Passage IV
  2. HR Giger: The strongest thing in my work, I think, is the claustrophobic stuff. I still sometimes have shitty dreams with that in… being inside rooms that are like graves, a stone grave, a tomb. And I always think in the dream, ‘Oh my god, why am I here?’ (He laughs)  Claustrophobic things are terrible. I used to think all that was finished but it’s still here. That’s more important to me than the erotic stuff.” (www.imaginefx.com/) 
  3. Giger: As a boy, I would dream every night that I was in a white room, from which I could only escape from a hole in the cieling. But even when I managed to reach this hole. I was stuck inside the wall and couldn't breathe. I freed myself from these obsessions when I began painting my Passages (Cinefantastique vol9, no 1, p37-39)
    Passage V
  4. Giger: The initial "Passages" paintings were created in 1969 following a series of dreams, I was in a large white room with no windows or doors. The only exit was a dark metal opening in which, to make things worse, was partially obstructed by a safety pin. I usually got stuck when passing through this opening. The exit at the end of a long chimney which could be seen only as a tiny point of light, was, to my misfortune, blocked by an invisible power. Then I found myself stuck as I tried to pass through the pipe, my arms pressed against my body, unable to move forward or backward. At that point I started to lose my breath and the only way out was to wake up. I have since painted some of these dream images in the "Passages" series (Passages I-IX) and as a result have been freed from recurring memories of this particular birth trauma. But the "Passages" which for me symbolize maturity and decay, with all the accompanying stages of pleasure and pain, have not released their hold on me (HR Giger's Retrospective 1964-1984 p34 (From Paasagen ["Passages"] H R Giger 1974))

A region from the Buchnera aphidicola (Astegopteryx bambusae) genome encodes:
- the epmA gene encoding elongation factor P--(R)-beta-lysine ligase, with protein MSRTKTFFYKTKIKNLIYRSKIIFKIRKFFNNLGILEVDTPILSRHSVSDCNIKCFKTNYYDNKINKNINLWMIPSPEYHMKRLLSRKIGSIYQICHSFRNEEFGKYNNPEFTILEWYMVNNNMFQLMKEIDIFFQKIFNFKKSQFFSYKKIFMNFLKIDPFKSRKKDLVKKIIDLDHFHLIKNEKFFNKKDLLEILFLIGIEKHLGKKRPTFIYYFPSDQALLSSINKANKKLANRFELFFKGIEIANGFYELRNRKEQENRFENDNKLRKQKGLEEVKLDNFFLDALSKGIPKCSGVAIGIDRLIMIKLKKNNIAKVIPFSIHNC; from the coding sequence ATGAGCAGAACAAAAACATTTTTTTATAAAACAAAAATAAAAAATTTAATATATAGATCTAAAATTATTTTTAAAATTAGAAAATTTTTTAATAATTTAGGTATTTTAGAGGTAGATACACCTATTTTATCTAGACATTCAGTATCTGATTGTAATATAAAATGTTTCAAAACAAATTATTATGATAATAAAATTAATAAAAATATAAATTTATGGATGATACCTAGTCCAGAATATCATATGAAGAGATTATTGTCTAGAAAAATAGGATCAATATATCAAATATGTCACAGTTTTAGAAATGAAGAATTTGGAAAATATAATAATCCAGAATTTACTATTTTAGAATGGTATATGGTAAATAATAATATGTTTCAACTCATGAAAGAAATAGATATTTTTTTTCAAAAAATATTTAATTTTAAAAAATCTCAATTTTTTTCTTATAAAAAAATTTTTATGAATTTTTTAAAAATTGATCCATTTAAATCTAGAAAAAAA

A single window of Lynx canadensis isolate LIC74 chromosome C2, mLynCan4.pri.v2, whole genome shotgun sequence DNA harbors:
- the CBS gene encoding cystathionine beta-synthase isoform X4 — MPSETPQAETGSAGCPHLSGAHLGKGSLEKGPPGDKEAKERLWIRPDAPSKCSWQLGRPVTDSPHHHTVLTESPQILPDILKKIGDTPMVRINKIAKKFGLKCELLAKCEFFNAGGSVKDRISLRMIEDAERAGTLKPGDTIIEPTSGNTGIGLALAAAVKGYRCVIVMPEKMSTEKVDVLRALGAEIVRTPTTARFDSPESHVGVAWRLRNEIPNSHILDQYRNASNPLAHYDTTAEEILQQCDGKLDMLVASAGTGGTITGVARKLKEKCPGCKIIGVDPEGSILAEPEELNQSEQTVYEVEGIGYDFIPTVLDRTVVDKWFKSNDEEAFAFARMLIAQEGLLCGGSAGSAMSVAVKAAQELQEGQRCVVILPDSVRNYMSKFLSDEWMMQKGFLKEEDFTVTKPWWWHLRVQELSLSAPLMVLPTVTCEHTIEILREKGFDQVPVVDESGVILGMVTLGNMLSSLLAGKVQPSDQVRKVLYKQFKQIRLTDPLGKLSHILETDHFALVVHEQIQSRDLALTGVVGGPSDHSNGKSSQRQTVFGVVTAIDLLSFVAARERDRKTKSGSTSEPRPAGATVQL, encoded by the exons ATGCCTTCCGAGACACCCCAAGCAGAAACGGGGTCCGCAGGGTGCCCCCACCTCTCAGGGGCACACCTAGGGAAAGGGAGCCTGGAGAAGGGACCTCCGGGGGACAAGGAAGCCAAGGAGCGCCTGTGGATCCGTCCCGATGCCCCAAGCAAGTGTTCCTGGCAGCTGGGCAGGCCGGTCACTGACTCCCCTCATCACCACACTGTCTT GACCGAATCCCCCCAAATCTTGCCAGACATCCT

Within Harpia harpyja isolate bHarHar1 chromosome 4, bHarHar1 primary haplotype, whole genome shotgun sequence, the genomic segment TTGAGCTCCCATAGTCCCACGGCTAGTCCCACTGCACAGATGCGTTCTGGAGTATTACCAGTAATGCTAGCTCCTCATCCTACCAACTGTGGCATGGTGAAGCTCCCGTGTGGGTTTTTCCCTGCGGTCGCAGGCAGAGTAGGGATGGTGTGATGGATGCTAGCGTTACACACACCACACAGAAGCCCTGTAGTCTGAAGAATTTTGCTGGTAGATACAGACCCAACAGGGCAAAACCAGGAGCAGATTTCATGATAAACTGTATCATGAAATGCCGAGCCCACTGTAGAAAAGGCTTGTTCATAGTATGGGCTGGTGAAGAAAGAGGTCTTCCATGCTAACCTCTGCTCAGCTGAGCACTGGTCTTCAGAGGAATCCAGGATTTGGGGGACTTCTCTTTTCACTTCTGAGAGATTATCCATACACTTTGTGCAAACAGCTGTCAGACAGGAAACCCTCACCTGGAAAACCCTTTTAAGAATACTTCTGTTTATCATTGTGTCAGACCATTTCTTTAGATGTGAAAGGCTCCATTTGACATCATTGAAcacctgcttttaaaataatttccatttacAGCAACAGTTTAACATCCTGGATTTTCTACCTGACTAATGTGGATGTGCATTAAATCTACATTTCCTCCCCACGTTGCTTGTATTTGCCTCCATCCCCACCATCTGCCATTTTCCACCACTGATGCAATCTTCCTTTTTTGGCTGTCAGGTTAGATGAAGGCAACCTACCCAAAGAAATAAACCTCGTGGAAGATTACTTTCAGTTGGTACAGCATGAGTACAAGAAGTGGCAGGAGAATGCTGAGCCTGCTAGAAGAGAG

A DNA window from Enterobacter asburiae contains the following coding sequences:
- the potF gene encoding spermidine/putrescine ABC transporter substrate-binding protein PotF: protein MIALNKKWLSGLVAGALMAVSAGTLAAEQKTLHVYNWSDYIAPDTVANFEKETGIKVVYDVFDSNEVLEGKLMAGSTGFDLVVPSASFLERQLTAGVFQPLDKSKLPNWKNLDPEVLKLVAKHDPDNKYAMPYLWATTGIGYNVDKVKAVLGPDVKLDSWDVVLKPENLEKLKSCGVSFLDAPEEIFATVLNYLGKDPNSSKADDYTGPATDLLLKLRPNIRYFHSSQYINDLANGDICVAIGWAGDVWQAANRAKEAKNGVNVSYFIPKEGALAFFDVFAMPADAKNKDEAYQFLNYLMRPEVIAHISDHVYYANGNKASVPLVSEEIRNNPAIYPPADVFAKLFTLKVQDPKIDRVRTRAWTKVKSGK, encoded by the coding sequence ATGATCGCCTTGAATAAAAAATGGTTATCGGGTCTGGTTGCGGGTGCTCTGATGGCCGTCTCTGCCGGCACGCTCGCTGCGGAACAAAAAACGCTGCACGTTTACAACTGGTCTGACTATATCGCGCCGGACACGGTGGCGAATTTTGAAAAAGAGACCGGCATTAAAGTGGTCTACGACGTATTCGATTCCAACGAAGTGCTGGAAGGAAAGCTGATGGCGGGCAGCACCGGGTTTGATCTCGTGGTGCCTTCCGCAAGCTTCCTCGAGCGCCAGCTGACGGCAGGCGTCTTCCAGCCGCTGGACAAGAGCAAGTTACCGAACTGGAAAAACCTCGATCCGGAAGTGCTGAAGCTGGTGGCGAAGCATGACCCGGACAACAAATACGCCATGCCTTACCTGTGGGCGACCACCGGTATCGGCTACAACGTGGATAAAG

Passage VI
  5. Giger: The first of corridor pictures were prompted by a series of dreams. In these I usually found myself in a large white room without doors or windows. the only exit a dark, iron opening barred by an iron hoop half way along.  Moreover in passing through this opening I regularly got stuck. And to crown everything,  the exit at the end of this long chimney, where I could see only a faint shimmer of light, would be promptly shut by an unseen force. Now I was stuck in the tube with my arms pressed by my sides unable to move forwards or backwards and feeling that I was running out of air.  The only way out was to wake up. I subsequently painted some of these imaginary passages (I-IX) and since then had been spared this birth trauma. But the passages became for me a symbol of growth and dissolution in ever possible stage of pleasure and pain, and they had remained with me to this day.(From Giger's Necronomicon English edition, 1991)
    Passage VII (1970)
  6. HR Giger: The first passages paintings resulted from a series of vivid dreams. Most of the time I would find myself in a big white room without any doors and windows, where the only exit leads to an all powerful evil, which was represented by a dark, metal opening obstructed by a metal clamp. I often became firmly stuck when I tried to pass through this opening. To my misfortune, the exit at the end of this long tunnel, which could be spotted as a tiny gleam of light. was promptly locked by an invisible force. Now I would be stuck in the tube with my arms pressed tightly against my body and could not move forward or backwards, and I felt as if I was running out of breath. The only solution was to wake up. I then drew some of these imaginary PASSAGES (I-IX) and since then have been spared the birth nightmare. But the PASSAGES, which have become for me the symbol of Becoming and Passing with all stages of lust and suffering, have not let go of me to this day (Giger's Film Design, p10)